Student guest post by Shylo Wardyn
I recently read the book ‘Good Germs, Bad Germs’ by Jessica Snyder Sachs. I became intrigued by parts of her book that discussed how babies become colonized with bacteria during birth. The most interesting part was the differences between vaginally-delivered and Caesarean-delivered babies. It was not something I had ever thought of before. With my interest piqued, I did a Google scholar search to see what kind of research was being done on this topic. I stumbled upon an article looking at C-sections and risk of childhood allergies, namely asthma. I realized this would be the perfect topic for this assignment!
A little background information:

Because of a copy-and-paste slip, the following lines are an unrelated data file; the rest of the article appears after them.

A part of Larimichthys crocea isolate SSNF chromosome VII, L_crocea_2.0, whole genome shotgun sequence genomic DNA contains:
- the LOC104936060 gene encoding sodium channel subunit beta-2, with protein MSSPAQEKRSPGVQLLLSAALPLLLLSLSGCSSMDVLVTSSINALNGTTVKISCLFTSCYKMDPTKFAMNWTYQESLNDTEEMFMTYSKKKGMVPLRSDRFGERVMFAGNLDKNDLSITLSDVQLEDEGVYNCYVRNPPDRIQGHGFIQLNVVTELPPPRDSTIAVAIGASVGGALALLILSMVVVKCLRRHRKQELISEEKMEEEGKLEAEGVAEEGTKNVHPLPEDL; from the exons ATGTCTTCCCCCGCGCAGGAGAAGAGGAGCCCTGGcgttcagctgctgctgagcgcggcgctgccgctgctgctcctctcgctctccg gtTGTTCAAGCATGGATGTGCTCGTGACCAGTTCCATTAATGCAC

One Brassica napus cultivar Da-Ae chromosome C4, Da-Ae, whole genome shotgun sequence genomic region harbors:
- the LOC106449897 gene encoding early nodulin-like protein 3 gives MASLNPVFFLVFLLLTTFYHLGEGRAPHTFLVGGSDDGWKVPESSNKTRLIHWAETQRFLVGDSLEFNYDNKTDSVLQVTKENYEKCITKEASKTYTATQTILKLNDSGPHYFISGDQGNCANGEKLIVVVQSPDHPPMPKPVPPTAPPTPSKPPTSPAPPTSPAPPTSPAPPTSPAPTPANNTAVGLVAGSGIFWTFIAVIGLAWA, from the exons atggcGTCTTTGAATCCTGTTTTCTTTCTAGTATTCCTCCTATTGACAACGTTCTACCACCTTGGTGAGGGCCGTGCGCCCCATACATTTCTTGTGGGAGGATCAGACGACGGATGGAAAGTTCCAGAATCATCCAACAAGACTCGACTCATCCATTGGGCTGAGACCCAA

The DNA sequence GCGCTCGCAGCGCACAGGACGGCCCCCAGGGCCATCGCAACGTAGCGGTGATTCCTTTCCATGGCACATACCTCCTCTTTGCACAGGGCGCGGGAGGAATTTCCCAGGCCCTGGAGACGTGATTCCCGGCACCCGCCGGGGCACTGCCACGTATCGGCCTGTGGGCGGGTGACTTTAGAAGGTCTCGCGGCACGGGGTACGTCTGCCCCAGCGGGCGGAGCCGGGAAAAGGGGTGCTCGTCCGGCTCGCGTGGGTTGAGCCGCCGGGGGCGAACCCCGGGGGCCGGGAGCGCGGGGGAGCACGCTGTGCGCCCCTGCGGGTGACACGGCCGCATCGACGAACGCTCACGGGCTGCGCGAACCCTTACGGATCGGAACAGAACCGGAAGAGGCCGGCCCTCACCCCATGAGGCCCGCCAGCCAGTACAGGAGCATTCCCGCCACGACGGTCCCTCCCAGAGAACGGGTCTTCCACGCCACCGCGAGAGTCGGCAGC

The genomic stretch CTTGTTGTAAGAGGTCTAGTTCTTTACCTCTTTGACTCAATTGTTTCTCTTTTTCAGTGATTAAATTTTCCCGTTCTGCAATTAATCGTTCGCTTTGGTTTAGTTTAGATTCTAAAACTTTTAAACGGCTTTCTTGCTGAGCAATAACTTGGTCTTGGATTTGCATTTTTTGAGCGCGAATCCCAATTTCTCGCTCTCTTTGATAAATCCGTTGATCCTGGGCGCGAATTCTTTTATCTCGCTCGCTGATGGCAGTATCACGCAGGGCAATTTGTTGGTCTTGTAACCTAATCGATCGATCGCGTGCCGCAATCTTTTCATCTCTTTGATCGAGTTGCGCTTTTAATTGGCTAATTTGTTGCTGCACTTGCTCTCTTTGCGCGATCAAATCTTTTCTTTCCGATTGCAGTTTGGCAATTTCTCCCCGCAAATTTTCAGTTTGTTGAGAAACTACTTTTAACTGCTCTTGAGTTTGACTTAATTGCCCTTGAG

Asthma is a chronic inflammatory disorder of the airways that affects both children and adults. It is not known why some people develop asthma and others don’t. Rates of asthma have more than doubled from 1980 to 2004 in children <18, but since 2001 have held steady. It is noteworthy to mention that the definition of asthma was altered in 2001, as well (Moorman, et al., 2007). A Caesarean section (C-section) is a surgical procedure in which an incision is made through the mother’s abdomen and uterus to deliver one or more babies. While C-sections are traditionally done when a vaginal delivery poses risk to the mother or baby, women can also elect to have a C-section instead of a normal delivery. C-section delivery rates account for 31.8% of all births in the United States; 2007 marked the 11th consecutive year of increase and a record high for the US (Hamilton B.E., 2009). The neonatal period is critical for bacterial colonization of the intestines. Infants delivered vaginally acquire their intestinal flora from their mother’s vaginal and fecal flora, generally species of Bacteroides, Lactobaccilus and Bifidobacteria. This intestinal flora colonization is delayed in Caesarean delivered infants; consequently, their gut flora is abnormal for weeks to months. One study found that in Caesarean delivered infants at the age of 6 months, the colonization rate of Bacteroides was half that of infants in the vaginally delivered group (Grölund, 1999). The research: Gut normal flora has a significant impact on the immune system; normal flora strains have been shown to induce the production of IL-10, which has an important regulatory role in the development of the allergic immune response (Kalliomaki & Isolauri, 2003). This is the biological hypothesis behind the proposed association between C-sections and asthma. This issue has been studied, but results are conflicting. I found two meta-analyses that looked at the research to date. Thavagnanam (S. Thavagnanam, 2007) found a 20% increase in the risk of asthma in children who had been delivered by Caesarean. While Bager et al. also found a moderate increase in the risk of asthma after Caesarean, they did not attribute this to the increasing rates of C-sections (Bager, Wohlfahrt, & Westergaard, 2008). They felt that for this to be the case, C-section deliveries should be associated with all allergic outcomes, not just some of them. I felt that they discredited their study by stating this; they still found a biologically plausible and significant association between C-section delivery and asthma. A more recent Norwegian population-based cohort study confirmed a moderate association between C-section and asthma (Tollanes, Moster, Daltveit, & Irgens, 2008). Probiotics and general remarks: While there clearly needs to be more research about the exact role of gut flora in the development of allergies, an interesting area of research is in probiotics. Probiotics are cultures of beneficial bacteria of the normal gut flora. Studies have shown that probiotics administered to pregnant women and their newborns lead to lower rates of development of allergic diseases (including asthma). However, these studies looked at high-risk children; those that had a first degree relative or parent with any allergic disease (Kalliomaki, et al., 2001; Kuitunen, et al., 2009). I couldn’t find any randomized placebo-controlled trials with babies delivered by C-section as the group of interest. I think that would be a great study and would answer a lot of questions. While it seems this is still a new area of research, I think the studies speak for themselves. If this information was more widely disseminated, maybe some women would think twice before electing to have a C-section. Maybe in the future, parents will be advised to give their newborns that were delivered by C-section probiotics. Or maybe everyone will be prescribed probiotics after taking broad-spectrum antibiotics….but that is for another blog! Bager, P., Wohlfahrt, J., & Westergaard, T. (2008). Caesarean delivery and risk of atopy and allergic disease: meta-analyses. Clin Exp Allergy, 38(4), 634-642. Grölund, M.-M. L., Olli-Pekka; Eerola, Erkki; Kero, Pentti. (1999). Fecal Microflora in Healthy Infants Born by Different Methods of Delivery: Permanent Changes in Intestinal Flora After Cesarean Delivery. Journal of Pediatric Gastroenterology & Nutrition, 28(1), 19-25. Hamilton B.E., J. A. M., S.J. Ventura. (2009). Births: Preliminary Data for 2007. Kalliomaki, M., & Isolauri, E. (2003). Role of intestinal flora in the development of allergy. Curr Opin Allergy Clin Immunol, 3(1), 15-20. Kalliomaki, M., Salminen, S., Arvilommi, H., Kero, P., Koskinen, P., & Isolauri, E. (2001). Probiotics in primary prevention of atopic disease: a randomised placebo-controlled trial. Lancet, 357(9262), 1076-1079. Kuitunen, M., Kukkonen, K., Juntunen-Backman, K., Korpela, R., Poussa, T., Tuure, T., et al. (2009). Probiotics prevent IgE-associated allergy until age 5 years in cesarean-delivered children but not in the total cohort. J Allergy Clin Immunol, 123(2), 335-341. Moorman, J. E., Rudd, R. A., Johnson, C. A., King, M., Minor, P., Bailey, C., et al. (2007). National surveillance for asthma–United States, 1980-2004. MMWR Surveill Summ, 56(8), 1-54. S. Thavagnanam, J. F., A. Bromleyz, M. D. Shields and C. R. Cardwell. (2007). A meta-analysis of the association between Caesarean section and childhood asthma. Clinical and Experimental Allergy, 38, 629-633. Tollanes, M. C., Moster, D., Daltveit, A. K., & Irgens, L. M. (2008). Cesarean section and risk of severe childhood asthma: a population-based cohort study. J Pediatr, 153(1), 112-116.